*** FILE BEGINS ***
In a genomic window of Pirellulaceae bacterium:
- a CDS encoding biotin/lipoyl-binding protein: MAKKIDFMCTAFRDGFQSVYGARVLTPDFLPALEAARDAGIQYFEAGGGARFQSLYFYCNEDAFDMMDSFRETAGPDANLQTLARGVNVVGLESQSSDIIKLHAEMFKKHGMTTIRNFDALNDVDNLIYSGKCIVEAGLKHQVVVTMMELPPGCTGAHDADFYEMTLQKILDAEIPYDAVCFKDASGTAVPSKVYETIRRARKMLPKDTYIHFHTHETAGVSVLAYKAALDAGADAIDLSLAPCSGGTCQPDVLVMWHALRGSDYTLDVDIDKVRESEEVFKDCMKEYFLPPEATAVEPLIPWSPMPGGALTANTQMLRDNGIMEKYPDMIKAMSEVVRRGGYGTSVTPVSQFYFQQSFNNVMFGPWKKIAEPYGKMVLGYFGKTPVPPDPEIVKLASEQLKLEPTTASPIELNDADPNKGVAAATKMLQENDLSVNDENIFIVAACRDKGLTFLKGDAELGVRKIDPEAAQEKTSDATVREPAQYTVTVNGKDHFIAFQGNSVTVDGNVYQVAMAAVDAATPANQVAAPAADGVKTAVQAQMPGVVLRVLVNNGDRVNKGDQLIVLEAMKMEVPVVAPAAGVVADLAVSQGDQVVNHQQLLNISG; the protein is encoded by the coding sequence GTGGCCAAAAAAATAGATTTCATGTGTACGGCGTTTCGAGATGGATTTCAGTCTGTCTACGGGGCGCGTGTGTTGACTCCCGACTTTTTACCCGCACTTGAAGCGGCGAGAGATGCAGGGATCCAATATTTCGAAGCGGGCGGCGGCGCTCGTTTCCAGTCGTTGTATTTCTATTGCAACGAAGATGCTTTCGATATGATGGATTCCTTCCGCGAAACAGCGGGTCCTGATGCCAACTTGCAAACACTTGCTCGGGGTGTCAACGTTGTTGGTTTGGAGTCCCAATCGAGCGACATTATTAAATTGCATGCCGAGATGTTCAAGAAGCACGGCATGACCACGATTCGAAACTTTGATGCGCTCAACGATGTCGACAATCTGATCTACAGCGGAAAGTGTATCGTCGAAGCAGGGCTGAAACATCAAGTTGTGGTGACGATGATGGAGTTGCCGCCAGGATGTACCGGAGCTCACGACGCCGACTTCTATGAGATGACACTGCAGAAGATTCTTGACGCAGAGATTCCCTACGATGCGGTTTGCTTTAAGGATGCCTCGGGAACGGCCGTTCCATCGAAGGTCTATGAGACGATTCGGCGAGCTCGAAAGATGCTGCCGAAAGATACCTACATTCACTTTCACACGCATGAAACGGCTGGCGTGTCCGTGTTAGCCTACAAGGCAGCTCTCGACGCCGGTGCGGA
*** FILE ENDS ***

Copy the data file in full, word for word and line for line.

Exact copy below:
In a genomic window of Pirellulaceae bacterium:
- a CDS encoding biotin/lipoyl-binding protein: MAKKIDFMCTAFRDGFQSVYGARVLTPDFLPALEAARDAGIQYFEAGGGARFQSLYFYCNEDAFDMMDSFRETAGPDANLQTLARGVNVVGLESQSSDIIKLHAEMFKKHGMTTIRNFDALNDVDNLIYSGKCIVEAGLKHQVVVTMMELPPGCTGAHDADFYEMTLQKILDAEIPYDAVCFKDASGTAVPSKVYETIRRARKMLPKDTYIHFHTHETAGVSVLAYKAALDAGADAIDLSLAPCSGGTCQPDVLVMWHALRGSDYTLDVDIDKVRESEEVFKDCMKEYFLPPEATAVEPLIPWSPMPGGALTANTQMLRDNGIMEKYPDMIKAMSEVVRRGGYGTSVTPVSQFYFQQSFNNVMFGPWKKIAEPYGKMVLGYFGKTPVPPDPEIVKLASEQLKLEPTTASPIELNDADPNKGVAAATKMLQENDLSVNDENIFIVAACRDKGLTFLKGDAELGVRKIDPEAAQEKTSDATVREPAQYTVTVNGKDHFIAFQGNSVTVDGNVYQVAMAAVDAATPANQVAAPAADGVKTAVQAQMPGVVLRVLVNNGDRVNKGDQLIVLEAMKMEVPVVAPAAGVVADLAVSQGDQVVNHQQLLNISG; the protein is encoded by the coding sequence GTGGCCAAAAAAATAGATTTCATGTGTACGGCGTTTCGAGATGGATTTCAGTCTGTCTACGGGGCGCGTGTGTTGACTCCCGACTTTTTACCCGCACTTGAAGCGGCGAGAGATGCAGGGATCCAATATTTCGAAGCGGGCGGCGGCGCTCGTTTCCAGTCGTTGTATTTCTATTGCAACGAAGATGCTTTCGATATGATGGATTCCTTCCGCGAAACAGCGGGTCCTGATGCCAACTTGCAAACACTTGCTCGGGGTGTCAACGTTGTTGGTTTGGAGTCCCAATCGAGCGACATTATTAAATTGCATGCCGAGATGTTCAAGAAGCACGGCATGACCACGATTCGAAACTTTGATGCGCTCAACGATGTCGACAATCTGATCTACAGCGGAAAGTGTATCGTCGAAGCAGGGCTGAAACATCAAGTTGTGGTGACGATGATGGAGTTGCCGCCAGGATGTACCGGAGCTCACGACGCCGACTTCTATGAGATGACACTGCAGAAGATTCTTGACGCAGAGATTCCCTACGATGCGGTTTGCTTTAAGGATGCCTCGGGAACGGCCGTTCCATCGAAGGTCTATGAGACGATTCGGCGAGCTCGAAAGATGCTGCCGAAAGATACCTACATTCACTTTCACACGCATGAAACGGCTGGCGTGTCCGTGTTAGCCTACAAGGCAGCTCTCGACGCCGGTGCGGA